Bogo-Indian Defence

The Bogo-Indian Defense is a chess opening characterised by the moves:

Bogo-Indian Defense
a8 black rook
b8 black knight
c8 black bishop
d8 black queen
e8 black king
h8 black rook
a7 black pawn
b7 black pawn
c7 black pawn
d7 black pawn
f7 black pawn
g7 black pawn
h7 black pawn
e6 black pawn
f6 black knight
b4 black bishop
c4 white pawn
d4 white pawn
f3 white knight
a2 white pawn
b2 white pawn
e2 white pawn
f2 white pawn
g2 white pawn
h2 white pawn
a1 white rook
b1 white knight
c1 white bishop
d1 white queen
e1 white king
f1 white bishop
h1 white rook
Moves1.d4 Nf6 2.c4 e6 3. Nf3 Bb4+
Named afterYefim Bogolyubov
ParentIndian Defense
1. d4 Nf6
2. c4 e6
3. Nf3 Bb4+

The position arising after 1.d4 Nf6 2.c4 e6 is common. The traditional move for White here is 3.Nc3, threatening to set up a big pawn centre with 4.e4. However, 3.Nf3 is often played instead as a way of avoiding the Nimzo-Indian Defense (which would follow after 3.Nc3 Bb4). After 3.Nf3, Black usually plays 3...b6 (the Queen's Indian Defense) or 3...d5 (leading to the Queen's Gambit Declined), but can instead play 3...Bb4+, the Bogo-Indian, named after Efim Bogoljubow. This opening is not as popular as the Queen's Indian, but is seen occasionally at all levels.

The Bogo-Indian is classified as E11 by the Encyclopaedia of Chess Openings (ECO).


White has three viable moves to meet the check. 4.Nc3 is a transposition to the Kasparov Variation of the Nimzo-Indian, therefore the main independent variations are 4.Bd2 and 4.Nbd2.


4.Bd2 is the most common line; the bishop on b4 is now threatened and Black needs to decide what to do about it.

  • The simplest is to trade off the bishop by means of 4...Bxd2+; this line is not particularly popular, but has been played frequently by the Swedish grandmaster Ulf Andersson, often as a drawing line.[1]
  • 4...Qe7 This is called the Nimzowitsch variation, defending the bishop, and deferring the decision of what to do until later. After 5. g3 Nc6, the main line continues 6. Nc3 Bxc3 7. Bxc3 Ne4 8. Rc1 0-0 9. Bg2 d6 10. d5 Nd8 11. dxe6 Nxe6 and the position is equal. Another alternative is 6. Bg2 Bxd2+ 7. Nbxd2 d6 8. 0-0 a5 9. e4 e5 10. d5 Nb8 11. Ne1 0-0 12. Nd3 Na6 and the position is equal.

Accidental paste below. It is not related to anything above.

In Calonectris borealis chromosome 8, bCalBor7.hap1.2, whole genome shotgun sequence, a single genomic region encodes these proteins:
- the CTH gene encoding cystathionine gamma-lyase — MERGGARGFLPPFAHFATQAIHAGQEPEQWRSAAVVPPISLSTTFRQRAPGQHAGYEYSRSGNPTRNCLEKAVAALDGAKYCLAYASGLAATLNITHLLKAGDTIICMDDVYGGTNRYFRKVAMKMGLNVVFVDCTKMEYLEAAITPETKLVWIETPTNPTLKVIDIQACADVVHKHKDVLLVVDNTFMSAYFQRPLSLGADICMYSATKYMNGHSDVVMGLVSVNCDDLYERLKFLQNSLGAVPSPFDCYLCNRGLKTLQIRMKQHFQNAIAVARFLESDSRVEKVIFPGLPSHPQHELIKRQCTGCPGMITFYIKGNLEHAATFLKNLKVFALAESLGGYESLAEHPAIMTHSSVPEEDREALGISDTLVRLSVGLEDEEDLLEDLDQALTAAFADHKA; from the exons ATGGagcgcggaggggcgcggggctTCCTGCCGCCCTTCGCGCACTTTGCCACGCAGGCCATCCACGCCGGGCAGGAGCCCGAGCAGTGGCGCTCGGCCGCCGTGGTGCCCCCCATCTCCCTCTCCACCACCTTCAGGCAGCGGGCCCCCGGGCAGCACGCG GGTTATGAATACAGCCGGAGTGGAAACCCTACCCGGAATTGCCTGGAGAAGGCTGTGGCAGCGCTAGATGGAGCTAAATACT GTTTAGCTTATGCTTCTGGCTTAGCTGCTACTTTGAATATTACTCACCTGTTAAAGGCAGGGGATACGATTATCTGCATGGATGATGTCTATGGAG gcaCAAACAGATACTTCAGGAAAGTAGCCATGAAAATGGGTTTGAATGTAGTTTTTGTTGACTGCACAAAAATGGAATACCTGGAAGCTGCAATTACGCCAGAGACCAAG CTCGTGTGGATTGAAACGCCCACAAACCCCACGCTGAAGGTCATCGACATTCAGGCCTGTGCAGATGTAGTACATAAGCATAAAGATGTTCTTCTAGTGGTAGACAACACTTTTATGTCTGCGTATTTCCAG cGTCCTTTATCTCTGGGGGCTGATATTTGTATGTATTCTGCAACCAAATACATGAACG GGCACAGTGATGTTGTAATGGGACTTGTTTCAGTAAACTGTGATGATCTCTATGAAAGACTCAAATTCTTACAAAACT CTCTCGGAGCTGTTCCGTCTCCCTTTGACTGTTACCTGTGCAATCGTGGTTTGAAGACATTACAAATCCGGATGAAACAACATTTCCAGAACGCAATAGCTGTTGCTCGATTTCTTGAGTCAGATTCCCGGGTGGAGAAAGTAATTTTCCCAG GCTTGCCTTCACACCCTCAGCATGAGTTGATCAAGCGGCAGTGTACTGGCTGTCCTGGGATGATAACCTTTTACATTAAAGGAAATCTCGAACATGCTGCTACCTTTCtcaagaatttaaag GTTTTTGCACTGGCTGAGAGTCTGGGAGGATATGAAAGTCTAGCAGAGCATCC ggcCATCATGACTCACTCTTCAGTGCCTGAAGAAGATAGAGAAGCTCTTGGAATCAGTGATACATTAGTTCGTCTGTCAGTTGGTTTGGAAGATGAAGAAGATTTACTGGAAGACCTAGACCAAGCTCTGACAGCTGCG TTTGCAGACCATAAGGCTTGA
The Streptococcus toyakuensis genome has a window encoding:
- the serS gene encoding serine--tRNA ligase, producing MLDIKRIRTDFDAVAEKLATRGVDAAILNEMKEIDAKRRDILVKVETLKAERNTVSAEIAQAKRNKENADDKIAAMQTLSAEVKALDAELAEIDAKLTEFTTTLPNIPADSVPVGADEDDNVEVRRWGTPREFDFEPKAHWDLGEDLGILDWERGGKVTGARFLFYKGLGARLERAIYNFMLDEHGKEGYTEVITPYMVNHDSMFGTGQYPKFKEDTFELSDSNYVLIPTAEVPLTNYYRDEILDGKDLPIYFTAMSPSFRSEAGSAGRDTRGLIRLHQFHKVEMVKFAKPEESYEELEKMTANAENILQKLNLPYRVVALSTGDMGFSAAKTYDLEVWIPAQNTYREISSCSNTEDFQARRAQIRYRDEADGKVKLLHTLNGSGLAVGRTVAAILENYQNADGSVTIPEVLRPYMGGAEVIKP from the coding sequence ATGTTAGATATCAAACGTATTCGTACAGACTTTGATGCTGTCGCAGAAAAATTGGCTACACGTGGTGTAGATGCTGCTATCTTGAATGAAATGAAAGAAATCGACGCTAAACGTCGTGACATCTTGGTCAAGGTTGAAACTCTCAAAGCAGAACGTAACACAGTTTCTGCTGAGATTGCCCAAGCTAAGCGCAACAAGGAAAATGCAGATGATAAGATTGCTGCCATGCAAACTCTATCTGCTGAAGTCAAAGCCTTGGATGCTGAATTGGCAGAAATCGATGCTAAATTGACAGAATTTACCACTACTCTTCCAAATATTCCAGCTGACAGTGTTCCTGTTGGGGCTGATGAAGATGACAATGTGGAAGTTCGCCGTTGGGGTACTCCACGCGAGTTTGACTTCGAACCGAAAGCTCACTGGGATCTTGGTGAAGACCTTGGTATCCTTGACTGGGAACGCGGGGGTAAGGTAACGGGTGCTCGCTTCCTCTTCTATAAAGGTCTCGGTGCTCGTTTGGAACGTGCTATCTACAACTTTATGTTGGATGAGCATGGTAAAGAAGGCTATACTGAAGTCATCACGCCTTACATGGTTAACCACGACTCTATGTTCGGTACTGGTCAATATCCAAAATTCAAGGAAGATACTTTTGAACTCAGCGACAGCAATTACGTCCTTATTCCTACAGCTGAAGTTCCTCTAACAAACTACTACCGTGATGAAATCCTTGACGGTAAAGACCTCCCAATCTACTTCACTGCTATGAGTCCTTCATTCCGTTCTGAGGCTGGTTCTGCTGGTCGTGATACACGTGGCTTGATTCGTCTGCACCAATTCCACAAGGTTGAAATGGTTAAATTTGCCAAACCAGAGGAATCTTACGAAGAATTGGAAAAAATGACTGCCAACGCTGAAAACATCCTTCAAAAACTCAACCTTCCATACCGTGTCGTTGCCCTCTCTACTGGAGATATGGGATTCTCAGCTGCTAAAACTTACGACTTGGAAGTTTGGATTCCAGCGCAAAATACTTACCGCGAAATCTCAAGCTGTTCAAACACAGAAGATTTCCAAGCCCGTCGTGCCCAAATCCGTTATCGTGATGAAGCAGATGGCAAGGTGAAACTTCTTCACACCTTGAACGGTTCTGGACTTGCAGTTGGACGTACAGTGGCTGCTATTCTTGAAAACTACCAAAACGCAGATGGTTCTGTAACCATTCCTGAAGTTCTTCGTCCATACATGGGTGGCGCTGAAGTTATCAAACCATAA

• David Bronstein tried the sharper alternative 4...a5, grabbing space on the queenside at the cost of structural weaknesses.
  • A more modern line is 4...c5, after 5.Bxb4 cxb4, Black's pawns are doubled, and a pawn has been pulled away from the centre, but the b4 pawn can also be annoying for White since it takes the c3-square away from the knight. In fact, one of White's major alternatives is 6.a3, trading off this pawn at once.
  • Simply retreating the bishop by means of 4...Be7 is also possible; Black benefits from losing a tempo since White's dark-square bishop is misplaced at d2. The line is somewhat passive, but solid.


4.Nbd2 is an alternative aiming to acquire the bishop for the knight or forcing Black's bishop to retreat. The downside is that the knight is developed to a square where it blocks the bishop, and d2 is a less active square than c3. The line is described in the Gambit Guide as "ambitious". Black's most common replies are 4...b6, 4...0-0, and 4...d5.

Monticelli TrapEdit

This opening gives rise to the Monticelli Trap.

See alsoEdit


  1. ^ Pedersen mentions Andersson's utilization of this line, noting he draws a large majority of the time, however Checkpoint, see Hansen's review of the Bogo-Indian CD, which notes that this is not always an attempt to merely draw.


  • Steffen Pedersen (1999). Gambit Guide to the Bogo Indian. Gambit. ISBN 1-901983-04-8.

Further readingEdit